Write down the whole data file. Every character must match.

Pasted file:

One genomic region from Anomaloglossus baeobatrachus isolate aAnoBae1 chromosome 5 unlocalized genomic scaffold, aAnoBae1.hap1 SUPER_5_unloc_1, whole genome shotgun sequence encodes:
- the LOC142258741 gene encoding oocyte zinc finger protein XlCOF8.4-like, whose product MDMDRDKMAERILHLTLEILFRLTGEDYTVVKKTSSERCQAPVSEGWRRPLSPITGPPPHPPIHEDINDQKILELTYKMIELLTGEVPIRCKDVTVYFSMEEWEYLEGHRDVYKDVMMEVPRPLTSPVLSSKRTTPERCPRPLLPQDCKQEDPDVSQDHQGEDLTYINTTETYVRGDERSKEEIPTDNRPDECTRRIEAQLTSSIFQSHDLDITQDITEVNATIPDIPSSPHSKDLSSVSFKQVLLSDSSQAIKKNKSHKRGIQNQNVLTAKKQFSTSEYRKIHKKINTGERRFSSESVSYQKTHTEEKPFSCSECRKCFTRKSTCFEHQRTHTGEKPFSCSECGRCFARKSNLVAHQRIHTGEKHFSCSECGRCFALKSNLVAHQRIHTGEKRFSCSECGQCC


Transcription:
One genomic region from Anomaloglossus baeobatrachus isolate aAnoBae1 chromosome 5 unlocalized genomic scaffold, aAnoBae1.hap1 SUPER_5_unloc_1, whole genome shotgun sequence encodes:
- the LOC142258741 gene encoding oocyte zinc finger protein XlCOF8.4-like, whose product MDMDRDKMAERILHLTLEILFRLTGEDYTVVKKTSSERCQAPVSEGWRRPLSPITGPPPHPPIHEDINDQKILELTYKMIELLTGEVPIRCKDVTVYFSMEEWEYLEGHRDVYKDVMMEVPRPLTSPVLSSKRTTPERCPRPLLPQDCKQEDPDVSQDHQGEDLTYINTTETYVRGDERSKEEIPTDNRPDECTRRIEAQLTSSIFQSHDLDITQDITEVNATIPDIPSSPHSKDLSSVSFKQVLLSDSSQAIKKNKSHKRGIQNQNVLTAKKQFSTSEYRKIHKKINTGERRFSSESVSYQKTHTEEKPFSCSECRKCFTRKSTCFEHQRTHTGEKPFSCSECGRCFARKSNLVAHQRIHTGEKHFSCSECGRCFALKSNLVAHQRIHTGEKRFSCSECGQCC